Meal or no meal? Perspectives on interfaith food


When we put our paper to bed last week, I was extremely pleased, for several reasons:

• We were able to provide front-page coverage of (and I was fortunate to attend) the dedication ceremony for Chabad on Campus’ newly renovated facility adjacent to the Washington University Campus. The facility, named in blessed memory of Barry H. Levites, will help Chabad enhance its ability to provide Jewish culture and values to Jewish students, other students and the general community.  

• We provided photo coverage, also on page one, of the celebration of Missouri Torah Institute’s new Torah. Celebrating a new Torah is a beautiful and important tradition, and those at MTI celebrated with both reverence and glee.

• We took on over 100 Missouri legislators to protect the rights of religious minorities. The focus in this case was the persecution being felt by Missouri’s Muslims, but the consequences could extend to Jews and other minorities (and, interestingly, the most immediate impact on Jews could be within the Orthodox community and its religious [beit din] courts).  The one posting on our website about this editorial came from a writer self-described as “American Muslim,” who thought our message of anti-discrimination and universal protection of minority rights was right on.

• We also covered a plethora of other issues relevant to Jews – the effects of the recent bus bombings in Jerusalem on the peace process; different community perspectives on Libya; expert analysis on Syria; the future of the Conservative movement; and a profile of Rav Shmuel, the “stage” name of Rabbi Shmuel Skaist who blends music and humor and is performing at the JCC on April 7.

So what yanked some of our Jewish readers’ chains?

Friday fish fries at Catholic churches.

Yes, we admit it, amidst our focus on important Jewish and interfaith news, we thought it would be  plain fun – no more, no less – to have our staff join our Catholic brothers and sisters, who honor their religious observances this time of year with Friday food gatherings, and are able to bring a joyous, community-wide celebration of it.  Our group fanned out to five different parishes to do little more than taste up and chat up the selections provided by these churches. No one was asked to violate Shabbat or made to eat shellfish to participate – the fries typically start at 4 to 4:30 and offer a variety of samplings.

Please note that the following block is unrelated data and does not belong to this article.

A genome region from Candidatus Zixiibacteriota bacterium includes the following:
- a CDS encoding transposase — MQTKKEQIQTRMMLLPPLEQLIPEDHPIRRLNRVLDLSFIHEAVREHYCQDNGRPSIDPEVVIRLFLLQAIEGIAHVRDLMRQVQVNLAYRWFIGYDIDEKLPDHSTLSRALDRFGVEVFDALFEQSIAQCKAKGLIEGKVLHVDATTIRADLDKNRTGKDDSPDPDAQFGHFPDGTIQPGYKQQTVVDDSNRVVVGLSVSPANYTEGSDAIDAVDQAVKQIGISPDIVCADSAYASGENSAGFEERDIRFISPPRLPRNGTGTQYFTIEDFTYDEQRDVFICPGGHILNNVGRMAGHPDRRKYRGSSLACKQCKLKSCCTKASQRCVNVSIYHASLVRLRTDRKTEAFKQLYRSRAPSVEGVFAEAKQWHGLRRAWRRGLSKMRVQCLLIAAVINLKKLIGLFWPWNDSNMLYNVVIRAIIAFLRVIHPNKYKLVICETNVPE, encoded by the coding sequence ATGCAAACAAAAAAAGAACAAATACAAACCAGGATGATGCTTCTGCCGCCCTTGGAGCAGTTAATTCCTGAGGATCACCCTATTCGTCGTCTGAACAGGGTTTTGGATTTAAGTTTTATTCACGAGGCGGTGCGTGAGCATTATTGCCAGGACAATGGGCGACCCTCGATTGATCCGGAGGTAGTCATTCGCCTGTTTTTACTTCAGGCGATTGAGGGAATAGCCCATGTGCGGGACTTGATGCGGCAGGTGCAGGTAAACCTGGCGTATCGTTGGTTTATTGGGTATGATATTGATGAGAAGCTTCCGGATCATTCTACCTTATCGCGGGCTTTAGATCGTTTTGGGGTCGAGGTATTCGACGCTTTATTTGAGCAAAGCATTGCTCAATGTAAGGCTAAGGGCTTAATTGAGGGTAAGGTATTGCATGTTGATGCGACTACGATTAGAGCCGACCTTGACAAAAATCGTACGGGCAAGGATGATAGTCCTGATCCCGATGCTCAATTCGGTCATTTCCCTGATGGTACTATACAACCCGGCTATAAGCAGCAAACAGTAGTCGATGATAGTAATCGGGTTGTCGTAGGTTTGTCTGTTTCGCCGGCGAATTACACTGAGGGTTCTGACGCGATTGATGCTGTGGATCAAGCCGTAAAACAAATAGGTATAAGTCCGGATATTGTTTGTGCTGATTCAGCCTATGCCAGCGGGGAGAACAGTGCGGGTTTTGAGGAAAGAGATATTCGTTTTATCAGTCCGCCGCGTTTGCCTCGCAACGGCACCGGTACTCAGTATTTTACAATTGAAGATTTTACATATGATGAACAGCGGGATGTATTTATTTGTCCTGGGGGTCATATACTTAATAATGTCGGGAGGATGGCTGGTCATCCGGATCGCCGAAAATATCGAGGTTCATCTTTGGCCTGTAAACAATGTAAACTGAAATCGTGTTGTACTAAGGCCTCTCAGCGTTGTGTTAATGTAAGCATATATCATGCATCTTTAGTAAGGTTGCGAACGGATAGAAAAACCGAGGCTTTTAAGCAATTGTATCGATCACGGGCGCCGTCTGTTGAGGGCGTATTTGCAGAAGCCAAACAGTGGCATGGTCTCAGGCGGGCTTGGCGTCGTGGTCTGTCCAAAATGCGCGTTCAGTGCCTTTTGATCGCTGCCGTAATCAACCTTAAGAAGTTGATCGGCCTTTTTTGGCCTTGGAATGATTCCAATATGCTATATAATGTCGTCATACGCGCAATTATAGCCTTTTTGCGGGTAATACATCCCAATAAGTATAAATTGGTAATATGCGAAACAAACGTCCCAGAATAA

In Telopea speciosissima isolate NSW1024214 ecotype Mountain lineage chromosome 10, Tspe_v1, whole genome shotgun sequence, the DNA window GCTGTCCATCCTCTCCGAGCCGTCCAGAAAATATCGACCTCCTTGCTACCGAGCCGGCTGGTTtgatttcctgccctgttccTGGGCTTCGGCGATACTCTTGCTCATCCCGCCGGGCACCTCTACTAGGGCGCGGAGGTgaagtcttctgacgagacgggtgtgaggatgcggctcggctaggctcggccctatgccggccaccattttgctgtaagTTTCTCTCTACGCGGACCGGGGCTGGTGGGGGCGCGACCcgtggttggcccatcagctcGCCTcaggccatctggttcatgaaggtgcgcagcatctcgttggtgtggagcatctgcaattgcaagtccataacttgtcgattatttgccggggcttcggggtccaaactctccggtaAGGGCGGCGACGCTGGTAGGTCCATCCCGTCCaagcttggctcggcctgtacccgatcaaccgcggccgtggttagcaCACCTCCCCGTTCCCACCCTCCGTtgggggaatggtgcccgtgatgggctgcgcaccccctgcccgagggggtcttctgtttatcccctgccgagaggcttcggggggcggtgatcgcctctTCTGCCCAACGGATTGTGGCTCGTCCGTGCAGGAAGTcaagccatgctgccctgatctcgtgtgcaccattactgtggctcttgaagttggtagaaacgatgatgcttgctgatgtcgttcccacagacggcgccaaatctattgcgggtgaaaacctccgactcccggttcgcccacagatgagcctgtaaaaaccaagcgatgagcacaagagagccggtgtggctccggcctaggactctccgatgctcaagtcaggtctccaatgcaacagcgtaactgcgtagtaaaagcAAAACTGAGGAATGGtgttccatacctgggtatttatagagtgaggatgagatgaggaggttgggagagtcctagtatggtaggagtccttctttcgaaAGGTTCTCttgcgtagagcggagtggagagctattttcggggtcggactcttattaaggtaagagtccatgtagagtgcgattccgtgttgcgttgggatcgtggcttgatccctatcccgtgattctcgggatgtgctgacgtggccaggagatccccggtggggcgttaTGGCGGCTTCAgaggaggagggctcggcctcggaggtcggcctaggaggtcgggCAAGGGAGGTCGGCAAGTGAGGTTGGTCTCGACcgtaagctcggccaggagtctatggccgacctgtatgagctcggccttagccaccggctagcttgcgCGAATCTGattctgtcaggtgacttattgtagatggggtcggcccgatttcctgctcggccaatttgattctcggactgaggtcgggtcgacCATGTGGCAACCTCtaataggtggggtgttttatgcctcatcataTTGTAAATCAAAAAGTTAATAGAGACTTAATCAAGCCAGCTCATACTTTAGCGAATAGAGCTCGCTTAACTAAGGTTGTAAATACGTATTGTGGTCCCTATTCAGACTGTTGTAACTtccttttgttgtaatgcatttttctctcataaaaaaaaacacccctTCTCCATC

But that’s really besides the point. Truth is, we live in a community that doesn’t include just us. At the Jewish Light some, but not all, of our staff, is Jewish. This is true of other Jewish organizations as well. And we have friends of all denominations and backgrounds and cultures and this is as it should be. We are not only St. Louis Jews, but we are Jewish St. Louisans as well.  And this is also why we write, more seriously, about issues of social justice that affect the broader community. About why Metro trains and busses are a crucial resource for the poor. About why losing the City of St. Louis earnings tax could destroy lives. And this week, about why peace-abiding, fellow community members who are Muslims deserve our respect and we must watch their backs.

Believe me, we are happy to provide anyone with a respectful forum to disagree with us, and this week, they seem to be disagreeing with us about fish fries. We are also happy to admit when we believe we’ve made mistakes. It was pointed out, for instance, that all our community opinions about Libya in that issue were offered by men and we should have been more sensitive to that. And while I didn’t see the concern initially, I do now, and will watch more sensitively for this in the future.

But I can’t apologize for something we did wrong when I don’t believe we did. We didn’t endorse Catholicism. We didn’t take a position on matters of the Catholic Church (though we have, many times, in the past). We didn’t connect fish fries to historic persecution of Jews, and you know why? Because we are honestly not aware that modern-day, community-based Catholic fish fries have contributed in any way to persecution of Jews. To offer such a position is no different than saying that all Jews should be held responsible for the fraudulent conduct of a Bernie Madoff. (If you want to see a criticism of an individual who happens to be Catholic for his views on school vouchers, see this week’s editorial on page 8).

So if you can read our entire issue of March 30, 2011 and can make a case that we have no commitment to each and every Jew in our community; that we have no moral compass; that we don’t stand for anything, all because our staffers had an enjoyable Friday-afternoon meal, then please do, and if you’re polite, we’ll gladly provide room for you to express your views in the paper and online.  

As for us, we think there’s nothing at all fishy about our coverage. So we’re standing our ground. Nuff’ said.

Larry Levin is Publisher/CEO of the St. Louis Jewish Light.